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Daily Dose: Preeclampsia and Risk of Premature Ischaemic Cardiovascular Disease


Patient Care brings primary care clinicians a lot of medical news every day—it’s easy to miss an important study. The Daily Dose provides a concise summary of one of the website's leading stories you may not have seen.

On February 1, 2023, we reported on a study published in the European Journal of Preventive Cardiology that investigated the timing and trajectory of acute myocardial infarction (AMI) and ischaemic stroke risk in women with and without a history of preeclampsia.

The study

Researchers conducted a register-based study that included 1 157 666 Danish women with a live birth or stillbirth between 1978 and 2017. The research team estimated 20-year cumulative incidences of AMI and ischaemic stroke and evaluated the influence of preeclampsia severity and recurrence on rates of AMI and ischaemic stroke by time since pregnancy. The median length of follow-up for this cohort was 20.5 years.

Results showed that in the first decade post-partum, rates of AMI were up to 4 times higher and of ischemic stroke up to 3 times higher for women who experienced preeclampsia vs women who did not. Risk for both ischemic cardiovascular events persisted at 20 years, with 1.5- to 2-fold higher rates of AMI and ischemic stroke observed in women with vs those without a history of preeclampsia. The relative risks were highest among younger women, aged 30 to 39 years, within a decade of preeclampsia but remained substantial more than 20 years later.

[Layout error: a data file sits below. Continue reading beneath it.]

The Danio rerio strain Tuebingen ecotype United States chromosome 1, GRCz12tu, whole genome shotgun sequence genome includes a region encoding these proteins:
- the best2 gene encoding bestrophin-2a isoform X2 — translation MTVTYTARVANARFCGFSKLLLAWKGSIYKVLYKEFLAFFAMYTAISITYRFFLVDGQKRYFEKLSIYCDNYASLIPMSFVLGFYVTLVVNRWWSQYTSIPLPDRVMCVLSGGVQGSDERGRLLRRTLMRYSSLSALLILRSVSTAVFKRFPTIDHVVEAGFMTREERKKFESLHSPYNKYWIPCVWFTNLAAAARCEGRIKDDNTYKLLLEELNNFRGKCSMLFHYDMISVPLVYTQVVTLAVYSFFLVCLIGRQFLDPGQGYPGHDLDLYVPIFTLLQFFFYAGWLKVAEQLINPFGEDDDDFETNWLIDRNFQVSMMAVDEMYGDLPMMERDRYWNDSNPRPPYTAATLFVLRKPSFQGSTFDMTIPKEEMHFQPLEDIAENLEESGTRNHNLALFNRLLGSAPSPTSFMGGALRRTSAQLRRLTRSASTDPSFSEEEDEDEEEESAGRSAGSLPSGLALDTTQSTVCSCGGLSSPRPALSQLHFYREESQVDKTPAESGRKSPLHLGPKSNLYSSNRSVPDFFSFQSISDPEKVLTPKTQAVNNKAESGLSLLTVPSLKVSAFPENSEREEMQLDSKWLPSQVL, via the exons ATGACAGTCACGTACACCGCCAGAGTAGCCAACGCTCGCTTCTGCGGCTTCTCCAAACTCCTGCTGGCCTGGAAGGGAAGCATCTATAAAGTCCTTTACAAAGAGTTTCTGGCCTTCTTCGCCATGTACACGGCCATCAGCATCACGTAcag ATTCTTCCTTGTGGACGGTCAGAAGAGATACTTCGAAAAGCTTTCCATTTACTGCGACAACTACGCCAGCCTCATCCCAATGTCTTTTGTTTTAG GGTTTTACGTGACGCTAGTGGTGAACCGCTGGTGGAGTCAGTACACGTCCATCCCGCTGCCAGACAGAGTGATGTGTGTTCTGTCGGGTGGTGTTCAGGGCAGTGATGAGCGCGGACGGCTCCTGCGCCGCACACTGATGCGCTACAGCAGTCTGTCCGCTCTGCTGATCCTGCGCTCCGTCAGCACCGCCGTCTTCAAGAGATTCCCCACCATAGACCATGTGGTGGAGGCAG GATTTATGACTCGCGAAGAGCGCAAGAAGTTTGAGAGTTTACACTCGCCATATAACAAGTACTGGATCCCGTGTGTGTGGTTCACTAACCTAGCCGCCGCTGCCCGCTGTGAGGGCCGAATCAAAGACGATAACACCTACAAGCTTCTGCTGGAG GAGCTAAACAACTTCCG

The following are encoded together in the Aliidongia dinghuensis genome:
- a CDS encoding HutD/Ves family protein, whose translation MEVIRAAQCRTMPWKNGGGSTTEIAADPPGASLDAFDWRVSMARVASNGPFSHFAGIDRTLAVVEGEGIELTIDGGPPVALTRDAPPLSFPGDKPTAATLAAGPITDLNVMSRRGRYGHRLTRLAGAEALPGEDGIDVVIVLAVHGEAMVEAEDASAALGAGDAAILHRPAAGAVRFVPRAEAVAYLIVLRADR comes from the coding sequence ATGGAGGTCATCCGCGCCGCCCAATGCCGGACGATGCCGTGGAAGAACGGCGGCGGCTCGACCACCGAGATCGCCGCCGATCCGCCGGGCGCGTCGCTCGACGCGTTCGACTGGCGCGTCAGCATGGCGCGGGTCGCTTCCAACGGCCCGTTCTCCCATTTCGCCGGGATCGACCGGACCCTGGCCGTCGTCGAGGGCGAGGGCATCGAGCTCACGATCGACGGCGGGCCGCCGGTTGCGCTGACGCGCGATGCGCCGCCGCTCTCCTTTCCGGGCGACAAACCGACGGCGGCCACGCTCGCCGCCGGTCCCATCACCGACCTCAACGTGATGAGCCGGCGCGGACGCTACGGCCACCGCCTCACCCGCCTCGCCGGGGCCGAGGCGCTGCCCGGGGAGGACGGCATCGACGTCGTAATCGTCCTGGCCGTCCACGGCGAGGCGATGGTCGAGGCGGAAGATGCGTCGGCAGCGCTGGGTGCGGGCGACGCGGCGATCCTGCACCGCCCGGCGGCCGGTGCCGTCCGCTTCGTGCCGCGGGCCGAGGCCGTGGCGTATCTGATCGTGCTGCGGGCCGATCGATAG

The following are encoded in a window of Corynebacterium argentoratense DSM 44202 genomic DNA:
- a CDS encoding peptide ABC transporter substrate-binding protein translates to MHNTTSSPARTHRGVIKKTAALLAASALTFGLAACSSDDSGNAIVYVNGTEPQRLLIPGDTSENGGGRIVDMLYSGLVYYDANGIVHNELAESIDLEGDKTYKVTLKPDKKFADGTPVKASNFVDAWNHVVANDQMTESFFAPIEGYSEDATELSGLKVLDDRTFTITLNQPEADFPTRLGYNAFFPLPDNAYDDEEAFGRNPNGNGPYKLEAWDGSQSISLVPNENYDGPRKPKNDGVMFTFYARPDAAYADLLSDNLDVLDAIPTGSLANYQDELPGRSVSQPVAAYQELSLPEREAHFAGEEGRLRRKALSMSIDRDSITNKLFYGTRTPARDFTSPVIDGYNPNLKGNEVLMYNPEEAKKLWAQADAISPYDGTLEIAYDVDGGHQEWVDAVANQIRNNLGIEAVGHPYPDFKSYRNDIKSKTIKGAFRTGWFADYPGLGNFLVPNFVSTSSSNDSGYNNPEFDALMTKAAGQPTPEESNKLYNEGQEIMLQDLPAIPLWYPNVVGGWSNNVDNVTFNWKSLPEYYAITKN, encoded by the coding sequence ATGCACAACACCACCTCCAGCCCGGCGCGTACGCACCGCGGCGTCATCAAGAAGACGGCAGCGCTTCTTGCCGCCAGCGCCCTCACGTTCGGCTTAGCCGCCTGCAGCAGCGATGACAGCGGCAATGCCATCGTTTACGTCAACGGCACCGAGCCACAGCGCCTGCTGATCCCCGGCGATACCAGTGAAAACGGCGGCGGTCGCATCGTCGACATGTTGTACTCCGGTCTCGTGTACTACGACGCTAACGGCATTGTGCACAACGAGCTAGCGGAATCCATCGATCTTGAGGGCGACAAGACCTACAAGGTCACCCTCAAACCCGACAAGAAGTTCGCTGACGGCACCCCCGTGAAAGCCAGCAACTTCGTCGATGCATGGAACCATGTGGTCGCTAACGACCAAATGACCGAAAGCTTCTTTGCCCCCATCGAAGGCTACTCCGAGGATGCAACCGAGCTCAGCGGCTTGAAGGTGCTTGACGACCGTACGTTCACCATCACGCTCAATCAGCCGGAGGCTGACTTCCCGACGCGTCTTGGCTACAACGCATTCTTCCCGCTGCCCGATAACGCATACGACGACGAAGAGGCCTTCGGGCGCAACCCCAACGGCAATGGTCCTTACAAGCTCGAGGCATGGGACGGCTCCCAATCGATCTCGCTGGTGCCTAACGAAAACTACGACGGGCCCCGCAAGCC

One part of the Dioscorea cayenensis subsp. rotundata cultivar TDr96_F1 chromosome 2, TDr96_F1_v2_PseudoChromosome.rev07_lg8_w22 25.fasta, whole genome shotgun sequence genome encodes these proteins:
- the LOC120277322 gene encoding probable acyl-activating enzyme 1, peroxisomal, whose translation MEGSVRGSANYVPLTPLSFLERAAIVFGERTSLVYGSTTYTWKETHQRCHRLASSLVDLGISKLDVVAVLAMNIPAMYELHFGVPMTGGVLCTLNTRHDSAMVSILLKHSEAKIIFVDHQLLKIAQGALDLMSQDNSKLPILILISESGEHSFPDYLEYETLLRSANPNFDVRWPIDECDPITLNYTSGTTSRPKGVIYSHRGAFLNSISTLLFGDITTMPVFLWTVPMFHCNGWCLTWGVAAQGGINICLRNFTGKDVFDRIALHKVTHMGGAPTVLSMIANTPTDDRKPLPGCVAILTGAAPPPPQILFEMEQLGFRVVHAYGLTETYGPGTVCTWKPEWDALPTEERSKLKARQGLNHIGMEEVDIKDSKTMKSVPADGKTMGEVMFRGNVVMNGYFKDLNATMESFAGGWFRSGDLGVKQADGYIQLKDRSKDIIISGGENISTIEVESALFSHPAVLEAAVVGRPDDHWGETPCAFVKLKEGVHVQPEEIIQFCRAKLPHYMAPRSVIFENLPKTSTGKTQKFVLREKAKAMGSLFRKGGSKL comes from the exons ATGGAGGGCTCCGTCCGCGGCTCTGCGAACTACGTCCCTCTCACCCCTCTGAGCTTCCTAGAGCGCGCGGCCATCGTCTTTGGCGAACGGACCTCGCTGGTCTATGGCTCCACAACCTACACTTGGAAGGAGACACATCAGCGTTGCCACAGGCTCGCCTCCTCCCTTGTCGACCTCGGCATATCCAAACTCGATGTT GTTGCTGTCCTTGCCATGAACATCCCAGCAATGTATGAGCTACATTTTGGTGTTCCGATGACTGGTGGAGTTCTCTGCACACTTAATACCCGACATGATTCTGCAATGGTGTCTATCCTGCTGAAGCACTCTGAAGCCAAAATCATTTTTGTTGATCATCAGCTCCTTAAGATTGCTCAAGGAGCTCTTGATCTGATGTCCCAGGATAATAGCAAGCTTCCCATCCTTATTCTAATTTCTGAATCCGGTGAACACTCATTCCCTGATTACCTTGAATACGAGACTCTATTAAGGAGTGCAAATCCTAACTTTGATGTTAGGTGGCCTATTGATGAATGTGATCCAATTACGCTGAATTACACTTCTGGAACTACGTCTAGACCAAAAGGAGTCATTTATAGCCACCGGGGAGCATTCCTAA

Note from authors

"Our findings suggest that a history of pre-eclampsia should focus attention on a group of women at potentially high risk of CVD, with the aim of improving risk assessment and disease prevention in this vulnerable group."

Click here for more details.

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